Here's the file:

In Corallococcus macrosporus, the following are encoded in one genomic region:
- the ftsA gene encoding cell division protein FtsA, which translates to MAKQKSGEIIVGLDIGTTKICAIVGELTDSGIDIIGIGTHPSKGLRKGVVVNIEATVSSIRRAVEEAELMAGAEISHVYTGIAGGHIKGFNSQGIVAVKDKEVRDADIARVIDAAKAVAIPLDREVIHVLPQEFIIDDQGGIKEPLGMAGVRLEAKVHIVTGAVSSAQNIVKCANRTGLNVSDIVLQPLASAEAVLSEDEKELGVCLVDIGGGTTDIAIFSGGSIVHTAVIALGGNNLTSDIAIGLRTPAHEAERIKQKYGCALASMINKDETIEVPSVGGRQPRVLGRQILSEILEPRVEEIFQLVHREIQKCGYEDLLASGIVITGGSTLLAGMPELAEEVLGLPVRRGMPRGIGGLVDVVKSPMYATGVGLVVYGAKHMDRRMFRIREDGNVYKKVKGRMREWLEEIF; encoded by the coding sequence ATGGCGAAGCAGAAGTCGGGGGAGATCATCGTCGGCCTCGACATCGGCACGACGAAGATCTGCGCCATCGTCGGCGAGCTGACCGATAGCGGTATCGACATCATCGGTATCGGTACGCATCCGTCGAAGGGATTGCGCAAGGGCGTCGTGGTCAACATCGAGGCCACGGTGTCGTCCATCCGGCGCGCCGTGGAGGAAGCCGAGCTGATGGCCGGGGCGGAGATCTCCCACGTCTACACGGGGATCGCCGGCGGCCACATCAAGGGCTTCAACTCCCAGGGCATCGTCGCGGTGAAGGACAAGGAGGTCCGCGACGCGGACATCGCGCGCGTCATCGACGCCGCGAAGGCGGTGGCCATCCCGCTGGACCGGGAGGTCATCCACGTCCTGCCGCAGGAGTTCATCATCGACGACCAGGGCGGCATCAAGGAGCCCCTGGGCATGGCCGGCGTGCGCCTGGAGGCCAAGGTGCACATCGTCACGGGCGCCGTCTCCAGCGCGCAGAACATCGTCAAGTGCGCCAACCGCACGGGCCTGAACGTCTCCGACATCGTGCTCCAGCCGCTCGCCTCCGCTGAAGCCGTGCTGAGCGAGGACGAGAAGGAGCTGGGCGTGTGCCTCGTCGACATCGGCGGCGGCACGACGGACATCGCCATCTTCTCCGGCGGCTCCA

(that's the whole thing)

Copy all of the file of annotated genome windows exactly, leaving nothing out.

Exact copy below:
In Corallococcus macrosporus, the following are encoded in one genomic region:
- the ftsA gene encoding cell division protein FtsA, which translates to MAKQKSGEIIVGLDIGTTKICAIVGELTDSGIDIIGIGTHPSKGLRKGVVVNIEATVSSIRRAVEEAELMAGAEISHVYTGIAGGHIKGFNSQGIVAVKDKEVRDADIARVIDAAKAVAIPLDREVIHVLPQEFIIDDQGGIKEPLGMAGVRLEAKVHIVTGAVSSAQNIVKCANRTGLNVSDIVLQPLASAEAVLSEDEKELGVCLVDIGGGTTDIAIFSGGSIVHTAVIALGGNNLTSDIAIGLRTPAHEAERIKQKYGCALASMINKDETIEVPSVGGRQPRVLGRQILSEILEPRVEEIFQLVHREIQKCGYEDLLASGIVITGGSTLLAGMPELAEEVLGLPVRRGMPRGIGGLVDVVKSPMYATGVGLVVYGAKHMDRRMFRIREDGNVYKKVKGRMREWLEEIF; encoded by the coding sequence ATGGCGAAGCAGAAGTCGGGGGAGATCATCGTCGGCCTCGACATCGGCACGACGAAGATCTGCGCCATCGTCGGCGAGCTGACCGATAGCGGTATCGACATCATCGGTATCGGTACGCATCCGTCGAAGGGATTGCGCAAGGGCGTCGTGGTCAACATCGAGGCCACGGTGTCGTCCATCCGGCGCGCCGTGGAGGAAGCCGAGCTGATGGCCGGGGCGGAGATCTCCCACGTCTACACGGGGATCGCCGGCGGCCACATCAAGGGCTTCAACTCCCAGGGCATCGTCGCGGTGAAGGACAAGGAGGTCCGCGACGCGGACATCGCGCGCGTCATCGACGCCGCGAAGGCGGTGGCCATCCCGCTGGACCGGGAGGTCATCCACGTCCTGCCGCAGGAGTTCATCATCGACGACCAGGGCGGCATCAAGGAGCCCCTGGGCATGGCCGGCGTGCGCCTGGAGGCCAAGGTGCACATCGTCACGGGCGCCGTCTCCAGCGCGCAGAACATCGTCAAGTGCGCCAACCGCACGGGCCTGAACGTCTCCGACATCGTGCTCCAGCCGCTCGCCTCCGCTGAAGCCGTGCTGAGCGAGGACGAGAAGGAGCTGGGCGTGTGCCTCGTCGACATCGGCGGCGGCACGACGGACATCGCCATCTTCTCCGGCGGCTCCA